Check Your Containers

Everyone has the same amount of time. Yet, some people accomplish all they want to while others are stuck spinning their wheels in the deep mud of excuses and blame.

Most time management issues have less to do with a lack of time and more to do with how we look at time, how we look at ourselves, and what priorities we set.

So, time management is really self-management driven by self-awareness.

We’ll get to the stickier, more psychological and emotional aspects of time management in later posts. For today, let’s talk about one very practical element of time management that alone could change your life: containers.

For me – formerly a very disorganized person who was always late for appointments – one of the cornerstones of time management is organization. I tend to think of almost everything in terms of containers: time containers and space containers.

Let’s take one very simple example. When I give workshops or conference presentations on time management, I ask the audience, “Who here has a problem finding their keys?” Hands go up.

“Ok, those who didn’t raise your hands…Why don’t you have a problem with your keys?” “Because we put them in the same place every time.” Simple, right? It may be simple, but many people have not made the link between misplacing their keys and the amount of stress in their lives.

If you walk into your office and put your keys in your left jacket pocket every time, they’re going to be waiting for you there every time. At home, if you have a hook on the wall for your keys and you put them there every time, they will be waiting for you there every time.

That wall hook is a container. That jacket pocket is a container. (It could be a plate, basket, or drawer. The important thing is to have a container.)

Say goodbye to the stress of trying to find your keys as you’re running out the door – late – to get to work. Containers help reduce stress.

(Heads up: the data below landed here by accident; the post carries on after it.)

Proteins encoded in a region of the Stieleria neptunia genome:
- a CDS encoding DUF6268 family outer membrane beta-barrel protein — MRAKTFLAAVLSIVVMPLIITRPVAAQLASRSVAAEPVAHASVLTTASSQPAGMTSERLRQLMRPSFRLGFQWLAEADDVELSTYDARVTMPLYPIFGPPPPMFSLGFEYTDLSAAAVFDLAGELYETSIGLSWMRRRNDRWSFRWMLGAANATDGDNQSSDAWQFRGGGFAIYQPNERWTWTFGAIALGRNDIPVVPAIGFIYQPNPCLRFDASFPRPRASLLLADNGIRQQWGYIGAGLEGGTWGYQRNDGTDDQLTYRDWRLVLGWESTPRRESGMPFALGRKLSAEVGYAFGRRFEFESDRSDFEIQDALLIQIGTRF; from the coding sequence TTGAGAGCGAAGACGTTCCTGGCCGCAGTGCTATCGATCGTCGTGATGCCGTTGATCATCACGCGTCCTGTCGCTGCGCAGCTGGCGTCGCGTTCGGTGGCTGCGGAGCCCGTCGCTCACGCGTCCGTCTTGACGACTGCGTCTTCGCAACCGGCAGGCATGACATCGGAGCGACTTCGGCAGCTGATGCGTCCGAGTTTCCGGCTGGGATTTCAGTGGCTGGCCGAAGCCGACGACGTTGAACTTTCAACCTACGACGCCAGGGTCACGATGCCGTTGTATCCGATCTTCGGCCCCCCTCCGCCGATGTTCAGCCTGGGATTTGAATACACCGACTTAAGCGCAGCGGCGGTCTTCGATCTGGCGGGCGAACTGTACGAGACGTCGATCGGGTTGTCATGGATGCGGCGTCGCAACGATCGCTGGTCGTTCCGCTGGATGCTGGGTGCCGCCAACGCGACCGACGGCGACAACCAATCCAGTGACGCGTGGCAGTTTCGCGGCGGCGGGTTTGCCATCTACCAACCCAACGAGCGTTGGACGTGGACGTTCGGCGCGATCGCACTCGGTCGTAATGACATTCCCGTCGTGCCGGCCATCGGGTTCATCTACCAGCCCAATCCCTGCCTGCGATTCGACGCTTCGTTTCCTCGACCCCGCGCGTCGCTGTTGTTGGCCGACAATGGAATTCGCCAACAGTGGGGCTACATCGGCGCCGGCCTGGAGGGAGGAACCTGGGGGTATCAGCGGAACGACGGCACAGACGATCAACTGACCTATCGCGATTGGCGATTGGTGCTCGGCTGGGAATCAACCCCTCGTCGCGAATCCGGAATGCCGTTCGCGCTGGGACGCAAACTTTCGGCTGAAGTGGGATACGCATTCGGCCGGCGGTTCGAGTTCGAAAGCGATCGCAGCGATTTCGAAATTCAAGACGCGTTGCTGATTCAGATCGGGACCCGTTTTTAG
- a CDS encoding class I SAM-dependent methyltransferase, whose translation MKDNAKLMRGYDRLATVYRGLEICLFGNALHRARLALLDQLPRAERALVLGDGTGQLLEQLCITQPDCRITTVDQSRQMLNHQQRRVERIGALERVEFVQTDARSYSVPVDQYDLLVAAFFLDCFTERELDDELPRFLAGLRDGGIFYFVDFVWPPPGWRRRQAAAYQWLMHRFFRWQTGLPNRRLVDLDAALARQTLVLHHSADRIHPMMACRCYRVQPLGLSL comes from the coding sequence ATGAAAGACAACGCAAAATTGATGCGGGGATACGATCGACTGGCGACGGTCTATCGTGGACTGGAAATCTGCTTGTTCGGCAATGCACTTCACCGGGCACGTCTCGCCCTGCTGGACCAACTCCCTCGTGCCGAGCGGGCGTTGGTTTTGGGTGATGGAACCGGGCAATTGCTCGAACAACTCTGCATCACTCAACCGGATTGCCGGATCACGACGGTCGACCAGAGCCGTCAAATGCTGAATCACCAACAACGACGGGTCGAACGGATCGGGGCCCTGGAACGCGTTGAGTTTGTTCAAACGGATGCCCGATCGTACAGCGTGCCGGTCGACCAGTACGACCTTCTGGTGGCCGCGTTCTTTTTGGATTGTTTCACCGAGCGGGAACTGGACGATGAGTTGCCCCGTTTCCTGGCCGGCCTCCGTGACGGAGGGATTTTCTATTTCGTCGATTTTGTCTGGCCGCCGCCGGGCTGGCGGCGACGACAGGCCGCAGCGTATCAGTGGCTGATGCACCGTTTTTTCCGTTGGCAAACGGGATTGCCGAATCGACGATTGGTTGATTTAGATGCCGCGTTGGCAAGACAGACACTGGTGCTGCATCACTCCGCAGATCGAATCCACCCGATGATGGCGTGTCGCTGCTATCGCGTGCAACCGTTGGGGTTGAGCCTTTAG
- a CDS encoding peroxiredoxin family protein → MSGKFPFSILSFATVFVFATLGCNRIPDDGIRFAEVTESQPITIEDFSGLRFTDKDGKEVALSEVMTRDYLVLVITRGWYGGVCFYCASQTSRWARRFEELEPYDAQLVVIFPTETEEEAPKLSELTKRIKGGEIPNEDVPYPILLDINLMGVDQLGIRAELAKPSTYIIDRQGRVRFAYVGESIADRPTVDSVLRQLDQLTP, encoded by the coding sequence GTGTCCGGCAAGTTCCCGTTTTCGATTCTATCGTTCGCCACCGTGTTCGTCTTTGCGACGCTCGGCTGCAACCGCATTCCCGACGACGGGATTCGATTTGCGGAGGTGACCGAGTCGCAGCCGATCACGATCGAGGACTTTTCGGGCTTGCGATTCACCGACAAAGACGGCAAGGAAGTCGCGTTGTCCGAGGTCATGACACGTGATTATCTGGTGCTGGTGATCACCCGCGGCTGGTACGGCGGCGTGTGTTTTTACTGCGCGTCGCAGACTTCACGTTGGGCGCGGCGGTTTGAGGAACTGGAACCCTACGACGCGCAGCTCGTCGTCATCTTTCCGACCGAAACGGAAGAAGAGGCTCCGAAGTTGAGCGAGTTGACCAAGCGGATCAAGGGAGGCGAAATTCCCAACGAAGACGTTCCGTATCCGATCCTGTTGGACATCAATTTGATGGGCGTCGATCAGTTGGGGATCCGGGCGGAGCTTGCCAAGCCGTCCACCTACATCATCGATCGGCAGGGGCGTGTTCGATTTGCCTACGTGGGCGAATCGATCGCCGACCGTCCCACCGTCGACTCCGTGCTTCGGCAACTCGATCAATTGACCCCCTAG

Use time containers in the same way. Your daily, weekly, monthly, and annual calendars will keep your life in order. It will reduce the number of things you forget to do or appointments you’re late for, and serves to reduce the unnecessary stress in your life.

The key to containers is using them. Before you do anything else when you walk in the door, put your keys in their container. Before you do anything else when you make an appointment, write it down.

GET THE NERVE: Between now and next week:

1) Review your containers. What causes you stress? Are there containers that can help reduce that stress? (Yes, a bottle of Jack Daniels is a container, but that’s not the kind of stress reducer we’re talking about.) Do you have the right containers to get the job done? Do you have effective containers for your keys, money, clothes, food, documents, files, books, and other important items?

2) Make the change with the small stuff. Clean out your junk drawers while you’re watching TV. Throw your clothes in the hamper instead of on the floor. Get a pre-printed grocery store checklist so you don’t forget anything when you’re shopping. Buy a label maker and create a filing system for your important documents at home and at work.

3) Make a plan to change the big stuff. Do you have a room in the house or a garage that’s just filled with stuff? Those are two large containers I’m sure you’d like to put to better use. Create a plan, with specific deadlines and completion dates, to liberate yourself and regain control over your space.

About Joe Serio

Dr. Joe Serio is a keynote speaker, trainer, and author who helps the people in your organization navigate resistance to change so they can move forward successfully.

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